A neat blog post from Brian Mustanski over at Psychology Today, about a study on frequency of thoughts about sex. It’s a neat study that asked participants to press a clicker each time they thought about either food, sex, or sleep – depending which group they were in. (Brian is another Kinsey alum, so I have a natural bias toward his work. I really like his stuff.)
My favorite part is on page two of the Psychology Today article, where Brian talks about problems in the media’s coverage of the study, which parallels my thinking on mainstream journalism reporting science:
1. Writers were either confused or deliberately choosing the more extreme, less representative central tendency (the mean rather than the median) to report.
2. Writers emphasized the central tendency, to the exclusion of standard deviation, when one of the most compelling results of the study was the wide variability among subjects.
3. Writers also emphasized the sex part, paying inadequate attention to the fact that thoughts about sleep and food were as frequent as thoughts about sex.
4. Writers emphasized population-level differences between men and women, neglecting to clarify that there was lots of overlap so that, even though the men on average reported more thoughts about sex (and food and sleep), many of the individual women had more thoughts about sex (and food and sleep) than many of the individual men.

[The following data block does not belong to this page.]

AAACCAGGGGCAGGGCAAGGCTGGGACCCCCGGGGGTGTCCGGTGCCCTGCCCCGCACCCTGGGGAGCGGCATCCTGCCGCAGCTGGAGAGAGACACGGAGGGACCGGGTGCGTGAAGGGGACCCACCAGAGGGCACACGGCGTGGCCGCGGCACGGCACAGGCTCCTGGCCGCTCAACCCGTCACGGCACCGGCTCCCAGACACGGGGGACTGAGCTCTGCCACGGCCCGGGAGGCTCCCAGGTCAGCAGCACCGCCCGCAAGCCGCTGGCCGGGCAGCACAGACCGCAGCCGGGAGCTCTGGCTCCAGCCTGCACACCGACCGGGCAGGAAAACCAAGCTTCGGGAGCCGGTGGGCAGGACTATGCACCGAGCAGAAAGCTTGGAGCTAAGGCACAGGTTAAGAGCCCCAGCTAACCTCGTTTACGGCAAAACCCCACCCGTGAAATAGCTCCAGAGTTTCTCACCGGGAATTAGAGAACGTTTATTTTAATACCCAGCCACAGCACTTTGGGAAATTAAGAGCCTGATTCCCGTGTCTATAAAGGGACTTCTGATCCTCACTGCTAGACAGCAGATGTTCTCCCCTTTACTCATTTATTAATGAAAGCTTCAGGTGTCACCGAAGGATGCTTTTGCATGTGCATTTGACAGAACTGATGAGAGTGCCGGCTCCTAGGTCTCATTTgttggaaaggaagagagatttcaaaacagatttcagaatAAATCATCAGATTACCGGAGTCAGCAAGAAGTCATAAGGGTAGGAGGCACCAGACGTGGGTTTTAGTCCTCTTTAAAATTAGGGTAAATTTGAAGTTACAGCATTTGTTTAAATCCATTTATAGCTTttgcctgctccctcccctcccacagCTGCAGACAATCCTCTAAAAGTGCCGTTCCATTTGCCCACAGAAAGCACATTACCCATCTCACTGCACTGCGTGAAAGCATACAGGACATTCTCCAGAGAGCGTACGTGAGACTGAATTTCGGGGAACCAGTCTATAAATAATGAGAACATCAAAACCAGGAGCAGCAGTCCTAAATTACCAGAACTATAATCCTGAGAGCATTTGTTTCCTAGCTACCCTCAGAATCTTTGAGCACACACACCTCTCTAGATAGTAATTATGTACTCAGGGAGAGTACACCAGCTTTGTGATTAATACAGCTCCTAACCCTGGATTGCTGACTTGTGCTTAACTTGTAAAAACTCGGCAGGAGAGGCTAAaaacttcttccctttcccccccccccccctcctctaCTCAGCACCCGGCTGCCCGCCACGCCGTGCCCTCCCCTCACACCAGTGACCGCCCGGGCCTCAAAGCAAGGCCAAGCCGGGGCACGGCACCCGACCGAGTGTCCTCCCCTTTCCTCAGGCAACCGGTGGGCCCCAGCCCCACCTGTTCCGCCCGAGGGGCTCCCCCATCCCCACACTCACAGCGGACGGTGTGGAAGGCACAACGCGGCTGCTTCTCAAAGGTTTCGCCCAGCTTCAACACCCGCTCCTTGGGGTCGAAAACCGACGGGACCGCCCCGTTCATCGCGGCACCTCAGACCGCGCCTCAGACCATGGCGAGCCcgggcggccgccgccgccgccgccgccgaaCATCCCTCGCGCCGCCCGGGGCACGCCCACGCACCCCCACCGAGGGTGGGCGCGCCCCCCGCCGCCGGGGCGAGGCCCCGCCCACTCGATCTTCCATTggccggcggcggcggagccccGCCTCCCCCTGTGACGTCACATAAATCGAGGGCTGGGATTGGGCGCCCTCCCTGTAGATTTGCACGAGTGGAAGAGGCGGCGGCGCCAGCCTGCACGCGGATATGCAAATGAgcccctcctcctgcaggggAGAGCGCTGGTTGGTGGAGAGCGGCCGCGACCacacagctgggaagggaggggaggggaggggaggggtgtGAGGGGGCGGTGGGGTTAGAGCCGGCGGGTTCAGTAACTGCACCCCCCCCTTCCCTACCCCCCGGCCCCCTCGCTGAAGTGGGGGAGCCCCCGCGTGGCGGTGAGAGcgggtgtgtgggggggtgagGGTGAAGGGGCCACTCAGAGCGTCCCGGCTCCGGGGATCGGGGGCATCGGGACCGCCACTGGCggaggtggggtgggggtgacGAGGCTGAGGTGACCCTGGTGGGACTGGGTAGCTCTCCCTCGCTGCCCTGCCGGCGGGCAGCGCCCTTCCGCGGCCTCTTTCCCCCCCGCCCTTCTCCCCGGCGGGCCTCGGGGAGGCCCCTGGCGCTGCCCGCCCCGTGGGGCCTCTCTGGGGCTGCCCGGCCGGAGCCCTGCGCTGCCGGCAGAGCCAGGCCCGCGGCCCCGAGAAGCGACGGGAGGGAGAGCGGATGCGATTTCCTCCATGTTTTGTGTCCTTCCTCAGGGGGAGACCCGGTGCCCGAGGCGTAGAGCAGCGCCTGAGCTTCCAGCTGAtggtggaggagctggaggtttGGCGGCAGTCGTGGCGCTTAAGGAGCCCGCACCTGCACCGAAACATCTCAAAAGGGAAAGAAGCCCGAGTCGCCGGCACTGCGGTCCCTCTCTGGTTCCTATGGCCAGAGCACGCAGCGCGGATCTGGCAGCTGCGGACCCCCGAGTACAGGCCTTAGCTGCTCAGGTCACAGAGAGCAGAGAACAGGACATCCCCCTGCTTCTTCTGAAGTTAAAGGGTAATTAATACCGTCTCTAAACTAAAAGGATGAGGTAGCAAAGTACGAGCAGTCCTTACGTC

5. Writers generalized the results to All People, rather than recognizing the delimitations of the population studied: college students, who are likely to be WEIRD.
What can we really conclude about frequency of thoughts about sex? We think about sex about as often as we think about food and sleep, and we vary a great deal from each other in all three topics.
I wanted to insert another thought here, too:
Hunger and sleep are both drive motivation systems, with a powerful homeostatic mechanism punishing an organism for failing to get adequate food (hunger) or sleep (fatigue). Sex, in contrast, is an incentive motivation system, pushing an organism toward appetitive stimuli, rewarding the organism for exposure to positive experiences rather than punishing it for not getting enough.
(This is not so simple a binary as I’ve made it sound.)
So I wonder how frequency of sex thoughts compares with other incentive motivation systems, like exploration (what’s a thought about “exploration”? Heck, what’s a thought about “sex”?)